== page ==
Last month, an appeals court ruled in favor of Gavin Grimm, a 16-year-old transgender student whose high school in Gloucester, Virginia, barred him from using the boy’s bathroom after complaints from religious groups. The ruling marked the first time a federal appellate recognized the protection of transgender individuals under Title IX — a law that forbids federally funded institutions from sex-based discrimination.
As such, it was a groundbreaking decision; Joshua Block, a lawyer with the American Civil Liberties Union, which argued the case on Grimm’s behalf, told the New York Times that, “With this decision, we hope that schools and legislators will finally get the message that excluding transgender kids from the restrooms is unlawful sex discrimination.”
But change is slow to take root, and despite the appeals court ruling in Grimm’s favor, his school asked the U.S. Fourth Circuit Court of Appeals to review the decision, which was made by a three-judge panel. On Tuesday, the school board’s request was denied, Reuters reports, meaning Grimm is legally entitled to use the boy’s restroom.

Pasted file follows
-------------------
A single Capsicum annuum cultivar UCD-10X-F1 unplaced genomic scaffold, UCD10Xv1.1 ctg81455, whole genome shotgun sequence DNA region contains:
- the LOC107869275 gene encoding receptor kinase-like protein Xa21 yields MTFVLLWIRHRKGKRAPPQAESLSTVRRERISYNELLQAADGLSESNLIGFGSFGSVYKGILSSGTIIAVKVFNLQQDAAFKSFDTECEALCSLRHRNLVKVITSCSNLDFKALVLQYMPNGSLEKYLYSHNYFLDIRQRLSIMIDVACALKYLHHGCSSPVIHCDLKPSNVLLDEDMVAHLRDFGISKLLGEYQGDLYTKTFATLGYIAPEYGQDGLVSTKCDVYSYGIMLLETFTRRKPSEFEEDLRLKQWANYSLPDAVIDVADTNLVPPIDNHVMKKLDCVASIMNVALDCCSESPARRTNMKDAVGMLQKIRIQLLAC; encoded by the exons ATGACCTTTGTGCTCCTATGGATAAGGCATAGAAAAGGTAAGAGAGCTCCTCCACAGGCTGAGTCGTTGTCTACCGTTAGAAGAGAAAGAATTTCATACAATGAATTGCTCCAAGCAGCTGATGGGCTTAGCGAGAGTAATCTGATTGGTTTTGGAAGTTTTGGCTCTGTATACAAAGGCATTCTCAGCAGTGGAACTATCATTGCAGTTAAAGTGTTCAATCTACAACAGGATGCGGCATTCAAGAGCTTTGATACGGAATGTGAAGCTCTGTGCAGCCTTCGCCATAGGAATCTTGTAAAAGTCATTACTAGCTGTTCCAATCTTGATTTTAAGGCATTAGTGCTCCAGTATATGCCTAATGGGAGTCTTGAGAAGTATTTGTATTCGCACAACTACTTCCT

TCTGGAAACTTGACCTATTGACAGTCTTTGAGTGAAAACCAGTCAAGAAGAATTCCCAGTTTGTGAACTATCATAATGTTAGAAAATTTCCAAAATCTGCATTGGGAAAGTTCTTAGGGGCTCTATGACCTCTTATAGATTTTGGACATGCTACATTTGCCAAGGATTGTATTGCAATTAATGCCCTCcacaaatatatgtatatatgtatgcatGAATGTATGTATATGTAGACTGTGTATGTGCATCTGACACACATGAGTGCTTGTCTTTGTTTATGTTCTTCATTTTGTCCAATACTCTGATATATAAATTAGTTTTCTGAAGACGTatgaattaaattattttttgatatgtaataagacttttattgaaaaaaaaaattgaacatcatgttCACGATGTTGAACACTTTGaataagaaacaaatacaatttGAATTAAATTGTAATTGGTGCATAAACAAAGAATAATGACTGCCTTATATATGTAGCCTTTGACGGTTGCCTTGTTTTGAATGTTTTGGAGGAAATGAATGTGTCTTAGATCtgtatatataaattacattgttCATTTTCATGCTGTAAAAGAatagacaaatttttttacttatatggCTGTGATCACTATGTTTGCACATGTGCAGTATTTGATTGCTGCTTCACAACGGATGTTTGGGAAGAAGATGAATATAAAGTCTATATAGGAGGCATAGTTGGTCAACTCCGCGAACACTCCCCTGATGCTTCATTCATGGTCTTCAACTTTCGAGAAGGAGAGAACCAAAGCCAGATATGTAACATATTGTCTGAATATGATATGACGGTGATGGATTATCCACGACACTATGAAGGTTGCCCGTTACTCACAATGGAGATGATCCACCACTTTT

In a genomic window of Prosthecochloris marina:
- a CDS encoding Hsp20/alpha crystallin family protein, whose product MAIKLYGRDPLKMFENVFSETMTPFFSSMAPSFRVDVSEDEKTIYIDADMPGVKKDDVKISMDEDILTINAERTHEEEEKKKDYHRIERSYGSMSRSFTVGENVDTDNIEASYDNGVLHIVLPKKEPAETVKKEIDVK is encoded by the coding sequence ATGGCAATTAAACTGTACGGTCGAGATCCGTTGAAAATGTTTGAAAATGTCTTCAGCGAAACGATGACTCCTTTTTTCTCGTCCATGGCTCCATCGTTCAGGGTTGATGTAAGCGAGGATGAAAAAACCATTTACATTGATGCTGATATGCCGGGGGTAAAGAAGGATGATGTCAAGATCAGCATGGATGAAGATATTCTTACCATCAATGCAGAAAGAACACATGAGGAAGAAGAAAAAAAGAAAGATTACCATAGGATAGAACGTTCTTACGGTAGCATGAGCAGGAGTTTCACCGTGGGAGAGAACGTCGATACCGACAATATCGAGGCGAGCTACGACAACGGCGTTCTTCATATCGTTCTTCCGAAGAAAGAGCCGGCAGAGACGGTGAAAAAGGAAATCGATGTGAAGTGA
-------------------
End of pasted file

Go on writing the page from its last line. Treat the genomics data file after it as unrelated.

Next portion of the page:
“Now that the Fourth Circuit’s decision is final, I hope my school board will finally do the right thing and let me go back to using the boys’ restroom again,” Grimm said in a statement.
His case is seen as a touchstone for recent controversial laws that mandate individuals must use the bathroom that corresponds to the gender on their birth certificate. North Carolina governor Pat McCrory has spoken out against the ruling, saying he disagrees with the court’s attempt “to force our high schools to allow boys in girls’ restrooms, locker rooms or shower facilities.”
But the Justice Department, which issued its own set of guidelines designed to prevent transgender discrimination in public schools, said it was “pleased” with the court’s decision, which “agreed with the position that the United States advocated.” The Obama administration itself is facing a fat lawsuit over said guidelines, which states claim interpret Title IX in a way that goes beyond its original intention.
In this case and others, the interpretation of Title IX is the main point of contention. As Attorney General Loretta Lynch said in a speech earlier this month, the legal scuffle over who can use which bathroom is “about a great deal more … This is about the dignity and respect we accord our fellow citizens and the laws that we, as a people and as a country, have enacted to protect them.”